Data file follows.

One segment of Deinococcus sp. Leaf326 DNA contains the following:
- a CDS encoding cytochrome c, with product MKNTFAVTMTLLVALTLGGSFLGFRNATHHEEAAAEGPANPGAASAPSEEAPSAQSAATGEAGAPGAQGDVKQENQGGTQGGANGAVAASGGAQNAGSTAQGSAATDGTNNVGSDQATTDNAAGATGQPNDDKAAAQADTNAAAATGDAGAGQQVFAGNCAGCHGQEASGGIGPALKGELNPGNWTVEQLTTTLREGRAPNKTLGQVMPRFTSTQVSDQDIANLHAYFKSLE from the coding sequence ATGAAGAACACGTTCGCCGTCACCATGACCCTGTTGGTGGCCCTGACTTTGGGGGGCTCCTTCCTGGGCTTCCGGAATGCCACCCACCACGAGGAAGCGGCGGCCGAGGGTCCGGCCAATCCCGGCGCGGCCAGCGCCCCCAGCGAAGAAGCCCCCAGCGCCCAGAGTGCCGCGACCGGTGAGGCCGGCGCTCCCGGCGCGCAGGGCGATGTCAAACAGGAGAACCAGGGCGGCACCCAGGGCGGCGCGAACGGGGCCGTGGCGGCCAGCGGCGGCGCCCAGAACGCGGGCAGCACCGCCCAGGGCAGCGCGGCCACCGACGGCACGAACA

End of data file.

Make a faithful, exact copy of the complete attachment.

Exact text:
One segment of Deinococcus sp. Leaf326 DNA contains the following:
- a CDS encoding cytochrome c, with product MKNTFAVTMTLLVALTLGGSFLGFRNATHHEEAAAEGPANPGAASAPSEEAPSAQSAATGEAGAPGAQGDVKQENQGGTQGGANGAVAASGGAQNAGSTAQGSAATDGTNNVGSDQATTDNAAGATGQPNDDKAAAQADTNAAAATGDAGAGQQVFAGNCAGCHGQEASGGIGPALKGELNPGNWTVEQLTTTLREGRAPNKTLGQVMPRFTSTQVSDQDIANLHAYFKSLE from the coding sequence ATGAAGAACACGTTCGCCGTCACCATGACCCTGTTGGTGGCCCTGACTTTGGGGGGCTCCTTCCTGGGCTTCCGGAATGCCACCCACCACGAGGAAGCGGCGGCCGAGGGTCCGGCCAATCCCGGCGCGGCCAGCGCCCCCAGCGAAGAAGCCCCCAGCGCCCAGAGTGCCGCGACCGGTGAGGCCGGCGCTCCCGGCGCGCAGGGCGATGTCAAACAGGAGAACCAGGGCGGCACCCAGGGCGGCGCGAACGGGGCCGTGGCGGCCAGCGGCGGCGCCCAGAACGCGGGCAGCACCGCCCAGGGCAGCGCGGCCACCGACGGCACGAACA